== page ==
Justin Jaworski â€” 2008 Student Deanâ€™s Mentoring Award Winnner
Justin Jaworski exemplifies the common belief that music and mathematics are not as distinct as they might appear on the surface.
The fourth-year graduate student whose interests lie in studying the phenomenon of flutter in flexible objects such as airplane wings or bridges is also a consummate singer, having spent his undergraduate and graduate years singing with Chapel Choir, the Vespers Choir and the Duke University Chorale.
Music is a great combination of math and creativity, the analytical and the aesthetic, he said. The reason I first came to Duke as an undergraduate was my huge interest in math and science, as well as in music. I can do both here Â– in balance.
He is also the recipient of the 2008 Deans Award for Excellence in Mentoring, which recognizes the considerable efforts and accomplishments of graduate students who consistently serve as effective mentors.
Jaworskis initial experience with the role of a mentor occurred while he was a Pratt undergrad, and then a Pratt Undergraduate Fellow, working in the lab of Earl Dowell. Though he didnt fully realize it at the time, Jaworski said, Dowell facilitated his success in engineering school.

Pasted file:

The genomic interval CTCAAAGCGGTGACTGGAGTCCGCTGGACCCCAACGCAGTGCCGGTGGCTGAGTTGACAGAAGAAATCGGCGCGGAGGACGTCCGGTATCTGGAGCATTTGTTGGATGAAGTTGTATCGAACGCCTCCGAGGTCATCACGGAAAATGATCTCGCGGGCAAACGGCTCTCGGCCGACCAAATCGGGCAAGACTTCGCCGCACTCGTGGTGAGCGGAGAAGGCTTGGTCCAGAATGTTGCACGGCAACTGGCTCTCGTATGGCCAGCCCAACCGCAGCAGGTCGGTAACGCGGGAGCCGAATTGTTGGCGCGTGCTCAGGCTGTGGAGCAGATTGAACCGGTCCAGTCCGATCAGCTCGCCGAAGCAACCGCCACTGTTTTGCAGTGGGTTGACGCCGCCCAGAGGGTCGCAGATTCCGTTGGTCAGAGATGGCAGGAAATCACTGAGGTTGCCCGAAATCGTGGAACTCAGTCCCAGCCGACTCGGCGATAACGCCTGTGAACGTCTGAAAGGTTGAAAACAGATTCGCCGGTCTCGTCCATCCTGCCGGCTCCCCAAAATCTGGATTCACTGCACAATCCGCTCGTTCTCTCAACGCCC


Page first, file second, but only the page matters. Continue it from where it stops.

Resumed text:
A key element was networking, a modestly acknowledged but important part of mentoring, Jaworski said. There were many things Earl did to ensure a smooth transition for me that I now understand he did without my conscious knowledge. For example, whenever I travelled, he always made sure I talked to the right person or made the right contact.
He always spoke to me, and other students, as peers, Jaworski, a Tampa Bay native, added.
After graduating, he had a brief sabbatical at the Massachusetts Institute of Technology, but returned to Duke mainly because of Dowell and his research opportunities. He hopes that what made Dowell a good mentor for him and others has rubbed off on him.
I really enjoy working with undergraduates and grad students on their research projects, Jaworski said. Even more, I enjoy the interactions that go beyond just the research Â– especially helping students prepare for the next stage of their careers, whether its graduate school or somewhere else.
I know that I would eventually like to teach, so I value the opportunities to serve as a mentor to others, Jaworski said. It gives me the chance to interact with students, to come up with new ways to teach a particular concept, and to help guide the research project of someone else.
Last summer, Jaworski won a $5,000 North Carolina Space grant to study alternatives to batteries as a source of electricity. One of the students working on the project was Will Gardner, a junior in mechanical engineering and materials science.
Justin has always been very approachable and accessible, Gardner said. He works hard. Im not the only student who works with him Â– others have had the same experience. Hes the kind of guy that you can discuss the technical aspects of some problem in one moment, and then go out and have a beer the next.
Jaworski, as well as winners of other Deans Awards, will be formally honored during a ceremony April 22.